Over the years, other demons had appeared in Beacon Hills, wandering souls looking for an easy mark. The burning of the Hale house had been a tempting sign for them, a hint of something more. He'd run most of them off, but there were always one or two. Demons like them hung out in the long-term care facility, waiting for the next flat line. They'd jump in and take over, leaving a stranger where someone's family had stood.

That wasn't going to happen to his mother.

He stayed there when the heart monitor slowed, watching the corner where the latest visitor to Beacon Hills floated, waiting. Human eyes couldn't see the cloud, but Stiles occasionally remembered that he wasn't human, though sometimes it took effort. There was no direct communication when they were in separate planes of existence, but Stiles did his best to project MINE. His mother, his family, his life; no one was going to wear his mother's face but her.

Whoever it was seemed to get the message. They didn't make a move, not even when the quiet beep beep turned into the sharp peal of life coming to its close.

When it was over and Stiles was left one parent short, holding his father as they wheeled what used to be his mother away, the demon finally moved. It swept past, giving Stiles only one brief shiver of sensation and, maybe, a thought.

Pathetic.


He should have seen the werewolf thing coming.

Stiles had figured out about the Hale pack fairly early, enough that he was able to avoid being noticed in turn. Supernatural beings in a small town tended to pay attention to little details, and it was worth the effort not to be called out. They weren't like any werewolves he'd seen before—he was more used to the heart-eating sort. A few scraps of satisfied curiosity weren't worth the chance that they knew how to perform an exorcism.

When he'd been ten and the Hale house had burned down, he'd actually been sad. It had been nice, not being the only monster in town.

But then life went on. The fire turned to ashes, and then to ruins and a taste of sulfur, and Stiles got on with someone else's life.

Right up until the whole thing blew up in his face.

Right up until Derek Hale was in his face, hot and feral behind the bars of a police cruiser, the embodiment of everything humanity liked to pretend it left behind. Scott was a puppy down to his bones, harmless no matter how many fangs and claws he got. As long as Stiles fed and walked him and maybe tossed a ball now and then he'd be fine. But Derek was something else, something dangerous, like the taste of poison on the tip of his tongue.

The only people who knew anything about what was going on were the Argents, and Stiles had enough shit with hunters on his plate already, what with the Winchester mess and all. And while he was flailing around, Scott was getting into trouble and Derek was trouble and people were dying and his father was in danger because Stiles couldn't even protect a single fucking town.

For the first time in centuries, Stiles didn't know what to do.

So he did his best. He used what few favors he had left, pulled strings so hard that they broke in order to keep Beacon Hills safe, to make the lucky coincidences stay lucky. He fought, and bled, and took wounds that no human body should have survived. It was only dumb luck that no one noticed them enough to question. He tore at the world until he found a hole, a nook just big enough for his friends and family to survive in.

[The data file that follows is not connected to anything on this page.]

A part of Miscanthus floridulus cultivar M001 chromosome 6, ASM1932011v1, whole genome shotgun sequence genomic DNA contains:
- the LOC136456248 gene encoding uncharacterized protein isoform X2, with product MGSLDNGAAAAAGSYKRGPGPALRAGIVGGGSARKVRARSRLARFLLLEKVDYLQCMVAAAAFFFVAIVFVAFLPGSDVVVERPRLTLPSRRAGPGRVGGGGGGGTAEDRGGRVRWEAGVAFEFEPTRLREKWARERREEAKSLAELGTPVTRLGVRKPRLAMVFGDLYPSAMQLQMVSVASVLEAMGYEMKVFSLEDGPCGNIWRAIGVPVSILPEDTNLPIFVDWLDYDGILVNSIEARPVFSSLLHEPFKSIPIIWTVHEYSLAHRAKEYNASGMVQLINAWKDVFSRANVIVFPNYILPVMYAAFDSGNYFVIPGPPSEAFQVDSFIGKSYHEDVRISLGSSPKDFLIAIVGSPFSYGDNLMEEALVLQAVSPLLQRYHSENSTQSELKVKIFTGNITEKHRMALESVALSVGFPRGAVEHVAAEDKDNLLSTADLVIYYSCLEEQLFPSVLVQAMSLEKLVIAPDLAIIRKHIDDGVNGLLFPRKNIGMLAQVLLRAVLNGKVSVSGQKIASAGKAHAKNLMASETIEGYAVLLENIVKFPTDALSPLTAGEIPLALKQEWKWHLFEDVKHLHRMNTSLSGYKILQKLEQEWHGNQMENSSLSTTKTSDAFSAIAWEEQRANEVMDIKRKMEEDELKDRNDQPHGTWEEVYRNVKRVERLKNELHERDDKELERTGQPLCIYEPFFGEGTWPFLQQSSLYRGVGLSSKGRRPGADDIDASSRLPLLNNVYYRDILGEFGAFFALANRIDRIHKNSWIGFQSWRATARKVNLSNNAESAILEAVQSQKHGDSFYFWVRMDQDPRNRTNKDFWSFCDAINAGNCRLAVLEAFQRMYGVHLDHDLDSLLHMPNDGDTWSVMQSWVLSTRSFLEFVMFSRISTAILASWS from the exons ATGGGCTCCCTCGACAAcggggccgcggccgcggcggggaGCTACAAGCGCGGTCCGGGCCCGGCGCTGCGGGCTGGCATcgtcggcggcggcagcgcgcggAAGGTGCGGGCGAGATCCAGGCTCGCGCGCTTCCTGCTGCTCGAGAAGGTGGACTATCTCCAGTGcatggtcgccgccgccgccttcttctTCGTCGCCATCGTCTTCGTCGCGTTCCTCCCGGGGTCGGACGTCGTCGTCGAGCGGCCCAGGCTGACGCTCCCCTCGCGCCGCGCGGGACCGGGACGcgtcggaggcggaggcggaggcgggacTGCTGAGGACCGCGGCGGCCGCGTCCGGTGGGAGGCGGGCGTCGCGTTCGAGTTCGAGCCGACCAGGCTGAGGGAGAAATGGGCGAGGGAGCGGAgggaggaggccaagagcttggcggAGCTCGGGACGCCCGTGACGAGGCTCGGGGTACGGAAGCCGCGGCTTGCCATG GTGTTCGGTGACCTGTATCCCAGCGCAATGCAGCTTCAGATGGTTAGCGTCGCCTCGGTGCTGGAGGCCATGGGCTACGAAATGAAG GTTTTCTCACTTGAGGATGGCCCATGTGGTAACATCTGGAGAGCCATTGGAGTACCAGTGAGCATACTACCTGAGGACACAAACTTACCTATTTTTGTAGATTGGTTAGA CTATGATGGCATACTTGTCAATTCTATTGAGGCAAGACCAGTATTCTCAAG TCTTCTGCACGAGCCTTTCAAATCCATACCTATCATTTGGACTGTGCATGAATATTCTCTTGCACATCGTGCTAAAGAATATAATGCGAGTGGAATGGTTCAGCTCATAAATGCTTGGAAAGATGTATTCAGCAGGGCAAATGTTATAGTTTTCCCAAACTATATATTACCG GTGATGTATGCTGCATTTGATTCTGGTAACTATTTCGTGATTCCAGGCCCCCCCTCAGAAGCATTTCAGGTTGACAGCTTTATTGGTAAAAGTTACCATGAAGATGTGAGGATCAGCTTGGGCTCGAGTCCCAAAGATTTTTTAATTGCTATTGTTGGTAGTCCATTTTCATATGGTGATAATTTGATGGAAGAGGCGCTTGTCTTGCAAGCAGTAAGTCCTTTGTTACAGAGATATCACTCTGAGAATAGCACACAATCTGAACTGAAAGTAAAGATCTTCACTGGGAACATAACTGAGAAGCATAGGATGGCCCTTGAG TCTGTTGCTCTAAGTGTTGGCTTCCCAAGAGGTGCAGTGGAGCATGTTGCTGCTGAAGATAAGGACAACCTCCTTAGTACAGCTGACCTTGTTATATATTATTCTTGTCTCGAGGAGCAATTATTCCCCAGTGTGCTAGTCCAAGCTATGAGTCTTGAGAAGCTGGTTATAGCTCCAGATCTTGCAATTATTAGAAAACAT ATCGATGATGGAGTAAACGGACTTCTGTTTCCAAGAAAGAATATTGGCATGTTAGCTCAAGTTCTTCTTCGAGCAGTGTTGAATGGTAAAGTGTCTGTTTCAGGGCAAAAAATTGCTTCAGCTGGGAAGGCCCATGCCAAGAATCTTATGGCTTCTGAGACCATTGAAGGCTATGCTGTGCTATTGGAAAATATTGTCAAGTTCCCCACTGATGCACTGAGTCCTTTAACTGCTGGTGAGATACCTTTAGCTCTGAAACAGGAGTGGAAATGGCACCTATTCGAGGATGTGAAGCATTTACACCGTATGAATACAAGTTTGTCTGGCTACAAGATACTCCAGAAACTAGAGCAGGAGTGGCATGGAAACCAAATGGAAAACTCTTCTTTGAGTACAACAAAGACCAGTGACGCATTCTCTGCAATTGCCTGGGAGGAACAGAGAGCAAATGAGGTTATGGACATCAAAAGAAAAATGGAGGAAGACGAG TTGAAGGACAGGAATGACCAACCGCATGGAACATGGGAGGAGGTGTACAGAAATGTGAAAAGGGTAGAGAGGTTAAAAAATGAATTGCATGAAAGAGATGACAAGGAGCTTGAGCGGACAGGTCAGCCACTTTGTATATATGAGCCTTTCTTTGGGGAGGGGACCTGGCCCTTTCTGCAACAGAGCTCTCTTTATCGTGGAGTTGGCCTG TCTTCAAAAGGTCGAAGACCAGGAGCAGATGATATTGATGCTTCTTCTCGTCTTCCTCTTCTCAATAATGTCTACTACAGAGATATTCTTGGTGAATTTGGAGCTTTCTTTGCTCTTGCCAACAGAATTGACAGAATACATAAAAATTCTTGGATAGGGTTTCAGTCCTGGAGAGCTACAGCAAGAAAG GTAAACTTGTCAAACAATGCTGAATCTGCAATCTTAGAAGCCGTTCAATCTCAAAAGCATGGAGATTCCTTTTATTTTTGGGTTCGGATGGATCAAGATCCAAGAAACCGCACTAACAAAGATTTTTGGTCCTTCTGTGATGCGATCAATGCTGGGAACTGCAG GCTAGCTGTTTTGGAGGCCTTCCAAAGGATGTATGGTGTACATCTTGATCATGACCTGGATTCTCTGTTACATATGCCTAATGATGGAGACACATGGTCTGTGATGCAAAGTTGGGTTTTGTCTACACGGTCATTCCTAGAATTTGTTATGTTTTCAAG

Maybe it was pathetic, but they were his, and he wasn't going to give them up yet.


It took Stiles ages to realize he couldn't leave the body. It wasn't even a big thing, he'd just wanted to stretch himself out, listen in on a few conversations, and watch Derek in the shower. The body wouldn't even have had time to get cold. But when he tried his heart jerked and his head spun and nothing happened. The body had sunk its claws into him good and firm, and he wasn't going anywhere.

That probably should have scared him more than it did.


And then there were the things that no one should ever have to go through, no matter how demonic they were.

"You mean you don't get Werewolves Monthly?" Stiles asked, running his fingers through his short-cropped hair. "Shame on you for not subscribing. You should see the centerfold for July. Rowr."

"Stiles—"

"Sorry, I don't know." Stiles shrugged and flopped back in his computer chair. "Centuries of knowledge at my fingertips, a whole world wide web to dig through, and no one has documented werewolf mating habits. You're on your own."

His friend—his best friend, his only friend, the one teenager in Beacon Hills apparently too stupid to not realize on some level that Stiles was bad news—sprawled across his bed, looking like nothing so much as an oversized lapdog. One that had just been kicked, by the way his eyes went huge and sad. It gave Stiles the worst urge to scratch his ears. "But you're good at this stuff."

"Go ask Derek."

"He told me to ask my mother."

Sometimes Stiles really wondered how humanity had ended up as Daddy's favorites. "Look, let me explain. I have three main resources. The internet," he gestured to his laptop with grace Vanna White would have envied, and received a nod in return. "The library." A stack of books was Exhibit B, which Scott dutifully acknowledged. "And whatever hunter's records I can get my hands on." This was a small stack of hand-written note books, some of them bound in leather and others just college-ruled spiral bound. Stiles had never told Scott how he'd gotten them, and he didn't plan to. I remembered where I buried some bodies didn't seem like it would go over well. "Only that. Do you see the problem?"